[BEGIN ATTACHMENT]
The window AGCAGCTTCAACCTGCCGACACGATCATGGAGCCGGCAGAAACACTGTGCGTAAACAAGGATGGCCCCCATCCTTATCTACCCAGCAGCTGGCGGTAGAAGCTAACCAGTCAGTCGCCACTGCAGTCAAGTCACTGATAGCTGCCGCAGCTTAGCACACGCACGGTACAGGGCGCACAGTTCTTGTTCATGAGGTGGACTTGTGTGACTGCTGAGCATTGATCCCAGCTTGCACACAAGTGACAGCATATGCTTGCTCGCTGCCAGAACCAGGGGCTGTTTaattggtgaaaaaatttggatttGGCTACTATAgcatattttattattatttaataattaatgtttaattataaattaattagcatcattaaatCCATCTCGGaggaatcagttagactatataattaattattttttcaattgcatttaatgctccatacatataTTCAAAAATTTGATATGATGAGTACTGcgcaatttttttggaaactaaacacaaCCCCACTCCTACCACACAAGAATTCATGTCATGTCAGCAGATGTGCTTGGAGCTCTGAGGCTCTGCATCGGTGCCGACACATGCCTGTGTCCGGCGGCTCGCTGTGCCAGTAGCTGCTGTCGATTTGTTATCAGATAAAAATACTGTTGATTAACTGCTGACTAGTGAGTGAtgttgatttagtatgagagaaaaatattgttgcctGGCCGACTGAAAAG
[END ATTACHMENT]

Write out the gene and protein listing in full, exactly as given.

The window AGCAGCTTCAACCTGCCGACACGATCATGGAGCCGGCAGAAACACTGTGCGTAAACAAGGATGGCCCCCATCCTTATCTACCCAGCAGCTGGCGGTAGAAGCTAACCAGTCAGTCGCCACTGCAGTCAAGTCACTGATAGCTGCCGCAGCTTAGCACACGCACGGTACAGGGCGCACAGTTCTTGTTCATGAGGTGGACTTGTGTGACTGCTGAGCATTGATCCCAGCTTGCACACAAGTGACAGCATATGCTTGCTCGCTGCCAGAACCAGGGGCTGTTTaattggtgaaaaaatttggatttGGCTACTATAgcatattttattattatttaataattaatgtttaattataaattaattagcatcattaaatCCATCTCGGaggaatcagttagactatataattaattattttttcaattgcatttaatgctccatacatataTTCAAAAATTTGATATGATGAGTACTGcgcaatttttttggaaactaaacacaaCCCCACTCCTACCACACAAGAATTCATGTCATGTCAGCAGATGTGCTTGGAGCTCTGAGGCTCTGCATCGGTGCCGACACATGCCTGTGTCCGGCGGCTCGCTGTGCCAGTAGCTGCTGTCGATTTGTTATCAGATAAAAATACTGTTGATTAACTGCTGACTAGTGAGTGAtgttgatttagtatgagagaaaaatattgttgcctGGCCGACTGAAAAG